Me: “Sir, let me try and transfer you and see if the coworkers there take it. After that you can talk to whoever you want to.”

(I transfer him.)

Me: “All right, [Coworker], this is a tough case. I think his wireless module isn’t okay. In any case it’ll be nice to take a look at his settings, and probably change a channel or something. There’s one thing, though; he bought his device on eBay and now he’s blaming us for it not working.”

Coworker: “So, he buys it for €5, probably used, from some guy on eBay and now it’s broken… How is this our problem? Transfer him; I’ll explain to him how the world works.”

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The Final Word On Passwords, Part 4

| MS, USA | Extra Stupid, Technology

(I often have to reset passwords on various systems. Because of strict password restrictions, these systems require lowercase, CAPS, numbers, etc. To make it easy on users, we always reset to “Password123” without quotes. This is a very typical phone call:)

Me: “All right, I’ve reset your password. The new password is ‘Password123’ with a capital ‘P’.”

User: “That didn’t work.”

Me: “Are you sure you typed it in correctly? It’s the word ‘Password’ with only the ‘P’ capitalized and the numbers ‘123’ after. There are no spaces.”

User: “No, that still didn’t work. Do I have to type in my username?”

Me: “Yes, you use your same username, and where it asks for the password, it’s ‘Password123’ with the ‘P’ capitalized.”

User: “I know; I’m typing in what you tell me but it isn’t working.”

Me: “Are you sure your CAPS Lock is not on?”

User: “Yes, I’m sure.”

Me: “Can you tell me exactly what you are typing in as you type it?”

User: “p-a-s-s-w-o-r-d-1-2-3-c-a-p-i-t-a-l-p”

Me: “Okay, it isn’t the phrase “capitalp” at the end. The word ‘Password’ has a capitalized letter ‘P’ at the beginning.”

User: “Oh! Okay. P-p-a-s-s-w-o-r-d-1-2-3. Nope, that still didn’t work.”

Related:
The Final Word On Passwords, Part 3
The Final Word On Passwords, Part 2
The Final Word On Passwords

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Failed A Number Of Times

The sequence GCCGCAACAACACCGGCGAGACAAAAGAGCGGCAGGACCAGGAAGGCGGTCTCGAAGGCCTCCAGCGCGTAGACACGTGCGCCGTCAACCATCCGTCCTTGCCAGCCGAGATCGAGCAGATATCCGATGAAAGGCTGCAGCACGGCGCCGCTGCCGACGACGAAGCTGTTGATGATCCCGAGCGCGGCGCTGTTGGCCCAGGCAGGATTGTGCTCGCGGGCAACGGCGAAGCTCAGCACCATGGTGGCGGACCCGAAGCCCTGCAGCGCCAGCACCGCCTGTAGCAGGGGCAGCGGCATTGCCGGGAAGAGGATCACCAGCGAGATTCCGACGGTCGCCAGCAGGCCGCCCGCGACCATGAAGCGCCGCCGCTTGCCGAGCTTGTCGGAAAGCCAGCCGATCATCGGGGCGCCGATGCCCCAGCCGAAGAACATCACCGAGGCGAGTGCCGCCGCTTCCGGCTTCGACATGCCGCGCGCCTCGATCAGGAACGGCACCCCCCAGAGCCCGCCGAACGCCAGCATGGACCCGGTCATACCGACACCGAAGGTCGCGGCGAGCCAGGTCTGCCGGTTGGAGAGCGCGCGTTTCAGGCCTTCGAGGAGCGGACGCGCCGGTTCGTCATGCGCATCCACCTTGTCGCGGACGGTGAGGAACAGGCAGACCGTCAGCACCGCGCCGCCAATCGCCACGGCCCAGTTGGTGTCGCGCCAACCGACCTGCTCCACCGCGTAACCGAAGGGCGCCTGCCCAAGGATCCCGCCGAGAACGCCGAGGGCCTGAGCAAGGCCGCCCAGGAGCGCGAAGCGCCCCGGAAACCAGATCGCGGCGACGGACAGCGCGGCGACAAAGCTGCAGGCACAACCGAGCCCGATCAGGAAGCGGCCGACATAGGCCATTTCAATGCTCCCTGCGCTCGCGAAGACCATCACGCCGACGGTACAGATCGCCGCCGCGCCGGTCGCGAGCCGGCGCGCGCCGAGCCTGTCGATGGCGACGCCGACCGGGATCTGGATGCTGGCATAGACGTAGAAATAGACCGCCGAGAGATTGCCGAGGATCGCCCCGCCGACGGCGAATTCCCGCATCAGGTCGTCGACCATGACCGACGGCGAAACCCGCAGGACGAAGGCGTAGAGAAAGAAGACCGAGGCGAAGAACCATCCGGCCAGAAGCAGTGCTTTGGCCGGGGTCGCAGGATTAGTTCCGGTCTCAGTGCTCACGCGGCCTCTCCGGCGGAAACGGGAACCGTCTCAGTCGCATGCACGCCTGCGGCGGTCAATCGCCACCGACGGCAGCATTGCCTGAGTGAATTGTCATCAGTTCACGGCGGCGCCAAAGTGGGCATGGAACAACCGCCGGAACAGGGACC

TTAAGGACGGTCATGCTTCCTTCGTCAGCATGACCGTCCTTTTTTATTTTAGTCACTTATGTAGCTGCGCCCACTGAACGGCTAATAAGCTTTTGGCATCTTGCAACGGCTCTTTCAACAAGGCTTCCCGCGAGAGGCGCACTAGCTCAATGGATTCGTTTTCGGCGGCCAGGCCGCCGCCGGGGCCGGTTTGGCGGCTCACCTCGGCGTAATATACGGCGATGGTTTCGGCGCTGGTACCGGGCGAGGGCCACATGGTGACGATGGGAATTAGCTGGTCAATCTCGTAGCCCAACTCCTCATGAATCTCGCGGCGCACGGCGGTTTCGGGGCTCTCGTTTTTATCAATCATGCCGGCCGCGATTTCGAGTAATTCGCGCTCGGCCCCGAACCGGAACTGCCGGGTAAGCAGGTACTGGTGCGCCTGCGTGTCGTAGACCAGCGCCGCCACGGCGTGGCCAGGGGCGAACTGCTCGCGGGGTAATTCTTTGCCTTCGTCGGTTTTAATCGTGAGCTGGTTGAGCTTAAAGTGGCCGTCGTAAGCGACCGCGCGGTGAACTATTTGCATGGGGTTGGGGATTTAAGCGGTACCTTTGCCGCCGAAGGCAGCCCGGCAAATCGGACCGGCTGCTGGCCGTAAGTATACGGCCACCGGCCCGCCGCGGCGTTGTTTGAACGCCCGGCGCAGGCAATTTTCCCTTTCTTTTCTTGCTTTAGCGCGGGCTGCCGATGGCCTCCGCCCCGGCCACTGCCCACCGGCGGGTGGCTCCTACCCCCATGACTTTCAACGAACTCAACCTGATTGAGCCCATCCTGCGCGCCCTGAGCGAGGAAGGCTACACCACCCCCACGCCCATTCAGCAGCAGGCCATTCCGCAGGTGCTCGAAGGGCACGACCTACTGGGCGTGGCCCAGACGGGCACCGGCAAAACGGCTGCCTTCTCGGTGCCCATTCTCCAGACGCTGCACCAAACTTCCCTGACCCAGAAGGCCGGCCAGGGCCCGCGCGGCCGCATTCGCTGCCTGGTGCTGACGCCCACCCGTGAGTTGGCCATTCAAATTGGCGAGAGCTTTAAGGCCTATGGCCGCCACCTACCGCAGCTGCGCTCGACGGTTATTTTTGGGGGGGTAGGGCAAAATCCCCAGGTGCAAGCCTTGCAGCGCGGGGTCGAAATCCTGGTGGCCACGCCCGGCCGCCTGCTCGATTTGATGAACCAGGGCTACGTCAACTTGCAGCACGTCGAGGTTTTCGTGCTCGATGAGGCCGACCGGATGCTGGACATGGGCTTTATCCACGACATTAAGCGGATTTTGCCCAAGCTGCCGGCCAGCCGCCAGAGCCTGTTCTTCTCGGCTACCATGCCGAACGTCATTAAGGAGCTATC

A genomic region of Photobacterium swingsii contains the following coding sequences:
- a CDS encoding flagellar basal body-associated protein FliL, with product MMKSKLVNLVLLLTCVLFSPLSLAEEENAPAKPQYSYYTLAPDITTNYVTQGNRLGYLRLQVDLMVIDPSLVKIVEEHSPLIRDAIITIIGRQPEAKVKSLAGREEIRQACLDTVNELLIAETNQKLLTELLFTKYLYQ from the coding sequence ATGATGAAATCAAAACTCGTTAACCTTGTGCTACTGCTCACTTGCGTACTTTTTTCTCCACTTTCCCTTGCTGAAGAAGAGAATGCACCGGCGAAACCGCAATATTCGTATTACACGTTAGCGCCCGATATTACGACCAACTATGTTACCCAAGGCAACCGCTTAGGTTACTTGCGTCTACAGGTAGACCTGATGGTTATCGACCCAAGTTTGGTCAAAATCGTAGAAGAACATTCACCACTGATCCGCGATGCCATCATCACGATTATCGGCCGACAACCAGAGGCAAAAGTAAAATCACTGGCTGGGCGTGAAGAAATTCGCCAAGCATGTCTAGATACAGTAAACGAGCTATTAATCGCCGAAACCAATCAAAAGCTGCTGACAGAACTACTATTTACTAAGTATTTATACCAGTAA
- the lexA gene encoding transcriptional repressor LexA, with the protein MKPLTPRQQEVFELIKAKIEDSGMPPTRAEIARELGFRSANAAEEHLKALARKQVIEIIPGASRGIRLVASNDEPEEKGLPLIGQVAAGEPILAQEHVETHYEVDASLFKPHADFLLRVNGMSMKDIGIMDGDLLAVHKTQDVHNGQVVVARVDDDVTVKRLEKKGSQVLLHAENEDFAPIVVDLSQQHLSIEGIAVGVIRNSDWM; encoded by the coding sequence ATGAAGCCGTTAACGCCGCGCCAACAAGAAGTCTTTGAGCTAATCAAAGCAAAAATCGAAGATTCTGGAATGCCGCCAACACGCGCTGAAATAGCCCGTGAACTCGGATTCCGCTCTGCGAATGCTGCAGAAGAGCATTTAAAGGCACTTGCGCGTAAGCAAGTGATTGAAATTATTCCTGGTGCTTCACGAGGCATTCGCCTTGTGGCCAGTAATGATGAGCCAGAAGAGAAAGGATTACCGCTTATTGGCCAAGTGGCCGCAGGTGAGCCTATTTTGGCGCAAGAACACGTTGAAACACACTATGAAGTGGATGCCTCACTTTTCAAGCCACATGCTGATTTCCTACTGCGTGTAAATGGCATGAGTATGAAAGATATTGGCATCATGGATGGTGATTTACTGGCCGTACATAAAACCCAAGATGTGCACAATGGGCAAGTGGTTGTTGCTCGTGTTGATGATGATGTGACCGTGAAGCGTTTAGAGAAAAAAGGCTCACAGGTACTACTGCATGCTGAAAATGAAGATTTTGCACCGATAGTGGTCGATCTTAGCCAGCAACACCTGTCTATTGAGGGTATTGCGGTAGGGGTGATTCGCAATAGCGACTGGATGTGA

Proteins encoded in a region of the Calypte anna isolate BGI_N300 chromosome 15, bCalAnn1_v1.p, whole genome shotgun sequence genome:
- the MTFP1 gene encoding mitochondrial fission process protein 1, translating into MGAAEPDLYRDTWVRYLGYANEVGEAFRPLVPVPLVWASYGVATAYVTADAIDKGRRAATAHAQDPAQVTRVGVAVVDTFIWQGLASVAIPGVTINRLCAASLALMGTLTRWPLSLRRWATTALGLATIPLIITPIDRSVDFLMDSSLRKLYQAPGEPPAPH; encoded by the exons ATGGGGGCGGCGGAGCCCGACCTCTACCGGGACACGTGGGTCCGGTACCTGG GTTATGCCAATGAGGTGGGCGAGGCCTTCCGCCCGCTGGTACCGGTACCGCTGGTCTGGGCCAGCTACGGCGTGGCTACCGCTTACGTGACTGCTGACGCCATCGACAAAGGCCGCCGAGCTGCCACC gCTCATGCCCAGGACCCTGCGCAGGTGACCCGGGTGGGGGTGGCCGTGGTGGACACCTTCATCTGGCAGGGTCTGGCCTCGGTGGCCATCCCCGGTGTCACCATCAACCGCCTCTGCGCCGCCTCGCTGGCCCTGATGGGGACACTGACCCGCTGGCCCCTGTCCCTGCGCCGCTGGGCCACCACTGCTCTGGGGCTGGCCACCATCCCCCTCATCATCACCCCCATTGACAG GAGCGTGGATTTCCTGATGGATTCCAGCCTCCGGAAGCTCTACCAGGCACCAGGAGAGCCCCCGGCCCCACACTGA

| Whitehorse, YT, Canada | Extra Stupid, Popular, Technology

(My office phone number is the inverse of a shelter, so we get wrong numbers all the time.)

Me: “Good afternoon, [Office]. How may I help you?”

Client: “Hi, I need to talk to [Shelter Manager].”

Me: “I’m sorry, you have the wrong number. Their number is 1122. Ours is 2211.”

Client: “Is it? Oh, I’m sorry. Thank you!” *hangs up*

(The phone rings 10 seconds later.)

Me: “Good afternoon, [Office]. How may I help you?”

Client: “Hi, I need to talk to [Shelter Manager].”

Me: “Hi again! I’m sorry, but you still have the wrong number. Their number is 1122.”

Client: “What? Oh, geez, I called 2211 again! Sorry!” *hangs up*

(The phone rings 10 seconds later.)

Me: “Good afternoon, [Office]. How may I help you?”

Client: “Not you again!”

Me: “Yup, me again.”

Client: “Sorry, SORRY!” *hangs up*

(The phone rings 10 seconds later.)

Me: *skipping my normal intro* “Hi, let me guess, still trying for [Shelter Manager] at 1122?”

Client: “SON OF A—” *click*

(The phone rings 10 seconds later.)

Me: “Hi again!”

Client: *loud string of expletives followed by a phone slam*

(The phone rings 10 seconds later.)

Me: “Hi once again!”

Client: *loud ARGH followed by a few seconds of silence* “Can you… please… repeat that number to me… PLEASE?”

Me: “Sure, it’s 1122!”

Client: “Thank you… I am so… SO sorry.” *hangs up*

(I think they got it that time!)